A couple of days ago, one of Britain’s most boring pop music exports, Sam Smith, posted a cryptic photo to his social media accounts hinting that he was set to be the voice behind the next theme song for the James Bond franchise. What followed were countless blog posts unpicking the message of the photo, which depicted Smith’s hand with a ring emblazoned with the Spectre symbol. The question they all asked some form of the same question: was he teasing or was the Stay With Me Singer actually going to be singing the next theme for Spectre? My question: Why does everyone seem to care so much? It’s not as though Sam Smith is particularly exciting.
Honestly, none of the acts rumoured to be viable options for the song were too desirable (they included Lorde, Ed Sheeran and Ellie Goulding), but Sam Smith was perhaps the least appealing of the bunch. Over a career that has been astonishingly decorated with awards and accolades that have included four Grammy awards and two BRIT awards, Smith has been praised beyond measure for being consistently banal.
First gaining popularity as the voice behind Disclosure’s Latch, this ‘pop-soul’ singer had promise. When the brother-duo behind Disclosure, Howard and Guy Lawrence, first heard a recording of Smith singing, they mistook his voice for that of a woman. Lending his vocals to the track once deemed “too weird” for radio, Smith added honeyed, full-bodied and emotive layers to the song. It was no doubt in part due to Smith’s voice that Latch become such a fantastic sleeper hit it. Relatively unnoticed or cared for upon initial release, it blew up as across commercial and alternative radio alike. A true (and perhaps surprising) crossover hit the video for Latch, to date, has racked up well over 150 million views on YouTube.
Sadly, what followed was far less inspired: for both the parts of Disclosure and Sam Smith. The electro duo had one of the most anticipated albums of 2013, but aside from a few standout tracks, Settle fell short of the mark. Smith followed with an album of his own in early 2014, but for all its praise and hype, In the Lonely Hour is a boring compilation of songs that rely on Smith’s (somewhat confusing) status as a soulful pop singer without actually injecting any sense of soul into the music and ignoring the significant cultural history of soul music which is embodied throughout the music.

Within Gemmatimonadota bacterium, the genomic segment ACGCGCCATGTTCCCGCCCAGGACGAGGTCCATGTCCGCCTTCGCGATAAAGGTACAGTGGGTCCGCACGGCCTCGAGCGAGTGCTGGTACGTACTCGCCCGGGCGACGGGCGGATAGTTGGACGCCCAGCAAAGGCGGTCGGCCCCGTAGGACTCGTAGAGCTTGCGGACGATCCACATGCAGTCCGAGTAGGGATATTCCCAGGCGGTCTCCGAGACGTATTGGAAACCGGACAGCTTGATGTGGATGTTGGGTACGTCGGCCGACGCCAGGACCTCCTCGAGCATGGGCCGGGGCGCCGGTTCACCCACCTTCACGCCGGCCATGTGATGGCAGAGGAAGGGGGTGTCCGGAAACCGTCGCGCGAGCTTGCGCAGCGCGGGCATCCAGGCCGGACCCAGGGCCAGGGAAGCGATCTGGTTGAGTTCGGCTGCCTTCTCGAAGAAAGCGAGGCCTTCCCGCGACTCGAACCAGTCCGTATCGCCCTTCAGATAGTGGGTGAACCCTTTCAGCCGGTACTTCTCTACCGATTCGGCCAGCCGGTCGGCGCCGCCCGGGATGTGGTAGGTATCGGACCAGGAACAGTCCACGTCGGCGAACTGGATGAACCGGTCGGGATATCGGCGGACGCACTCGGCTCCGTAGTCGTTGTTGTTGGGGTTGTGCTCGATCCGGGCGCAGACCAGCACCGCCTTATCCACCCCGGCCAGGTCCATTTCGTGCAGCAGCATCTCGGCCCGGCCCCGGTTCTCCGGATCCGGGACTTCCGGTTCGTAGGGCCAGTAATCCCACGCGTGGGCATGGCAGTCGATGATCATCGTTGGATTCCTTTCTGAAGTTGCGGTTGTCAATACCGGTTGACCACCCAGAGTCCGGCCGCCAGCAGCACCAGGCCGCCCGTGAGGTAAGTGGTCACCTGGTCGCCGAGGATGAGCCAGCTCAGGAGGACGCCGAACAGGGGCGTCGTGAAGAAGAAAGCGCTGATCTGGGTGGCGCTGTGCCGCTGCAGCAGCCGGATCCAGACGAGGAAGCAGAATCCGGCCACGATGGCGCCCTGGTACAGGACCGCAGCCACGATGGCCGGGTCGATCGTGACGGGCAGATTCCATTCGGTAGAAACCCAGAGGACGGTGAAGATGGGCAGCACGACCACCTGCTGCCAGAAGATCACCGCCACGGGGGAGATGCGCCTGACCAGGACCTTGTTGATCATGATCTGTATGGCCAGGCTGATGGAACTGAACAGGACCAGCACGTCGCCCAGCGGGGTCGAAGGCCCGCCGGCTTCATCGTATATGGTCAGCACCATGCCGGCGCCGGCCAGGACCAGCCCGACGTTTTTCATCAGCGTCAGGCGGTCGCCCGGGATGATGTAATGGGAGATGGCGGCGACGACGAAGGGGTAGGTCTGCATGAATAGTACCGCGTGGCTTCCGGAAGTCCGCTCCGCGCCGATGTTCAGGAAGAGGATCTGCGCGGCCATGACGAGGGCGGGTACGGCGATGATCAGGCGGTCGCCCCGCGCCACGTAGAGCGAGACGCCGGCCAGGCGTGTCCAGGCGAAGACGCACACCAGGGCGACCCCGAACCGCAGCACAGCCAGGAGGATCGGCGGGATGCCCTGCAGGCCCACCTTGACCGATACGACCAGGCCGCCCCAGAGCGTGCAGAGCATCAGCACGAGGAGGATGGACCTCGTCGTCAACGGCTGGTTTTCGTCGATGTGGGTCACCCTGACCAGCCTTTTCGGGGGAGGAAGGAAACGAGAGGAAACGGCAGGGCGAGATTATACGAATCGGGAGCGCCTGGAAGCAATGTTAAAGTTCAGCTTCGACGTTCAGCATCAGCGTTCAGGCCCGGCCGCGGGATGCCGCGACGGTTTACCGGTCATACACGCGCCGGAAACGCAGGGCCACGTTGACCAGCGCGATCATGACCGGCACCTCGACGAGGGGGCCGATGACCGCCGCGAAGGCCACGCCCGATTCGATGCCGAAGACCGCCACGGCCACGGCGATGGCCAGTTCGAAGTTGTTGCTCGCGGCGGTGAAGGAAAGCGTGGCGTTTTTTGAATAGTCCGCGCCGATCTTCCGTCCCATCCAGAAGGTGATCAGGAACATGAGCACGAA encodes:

For all the praise Smith’s music receives for being honest and truthful about love and hook-up culture, it is not soul music. But perhaps even more disappointing, it isn’t even good pop music. As Sam Smith’s singles were released, they proved increasingly lacklustre. For all his vocal prowess, Sam Smith doesn’t use the tools available to him. For all his discontent with the lack of romance and class in popular music, he is missing something perhaps much more important: vigour. Listening to Sam Smith is tiring and irritating. Romantic, classy pop music, which is what Smith yearns for, does not need to be brash or fervent, but its so disappointing to realise that the only other option presented to us is for it to be pedestrian and plain. Perhaps if we keep lapping up the mundane pop music forced upon us, then we don’t really deserve more interesting pop stars, but it would be nice if some more diversity was offered throughout the charts.
Sam Smith is not an electro artist and while that is easy enough to respect, what is unfathomable is the lack of depth to the music Smith and his contemporaries (Ed Sheeran in particular is equally plain) offer. The lyrics are vapid, middle-of-the-road at best though they’re often received as though they’re something more. The music is formulaic and safe and this is only one of many points where comparing him to soul musicians, past and present, is offensive. Sam Smith is not interesting; for all intents and purposes he is a fan of Frank Sinatra who falls so incredibly short of making music with depth and dimension. Comparing him to the crooners of the 50s and 60s he so admires, is also not a respectable option though people continue to do so. His long list of awards only reinforces the notion that the powers in music continue to play things safe.
This leads us back to the most recent bit of Sam Smith related news. He has overnight confirmed that he will be singing the theme-song for the new James Bond film. The track is called Writing’s On The Wall and despite Smith denying any involvement in the project just last week, the song was recorded in January. It’s the first Bond song recorded by a British male solo artist since Tom Jones’ Thunderball in 1965. Disclosure have added to speculation about the track, tweeting they they have been involved in additional production of the song since. Smith joins a list of artists ranging from Dame Shirley Bassey to Adele (another singer to whom Smith is consistently compared) upon whom the supposed honour has been disposed. With a few exceptions, most Bond theme songs are forgettable. Sam Smith is a fitting (but boring) and safe choice for a formulaic franchise. Still, where Sam Smith is paraded around as being much more than he is musically, the Bond films at the very least never pretend to be something other than exactly what they are.
The question of why we should care about Sam Smith and his involvement with the Bond franchise remains unanswered: perhaps because everyone knows that we shouldn’t.
Sam Smith? “See you later, alligator. Mamase mamasa mamakusa.”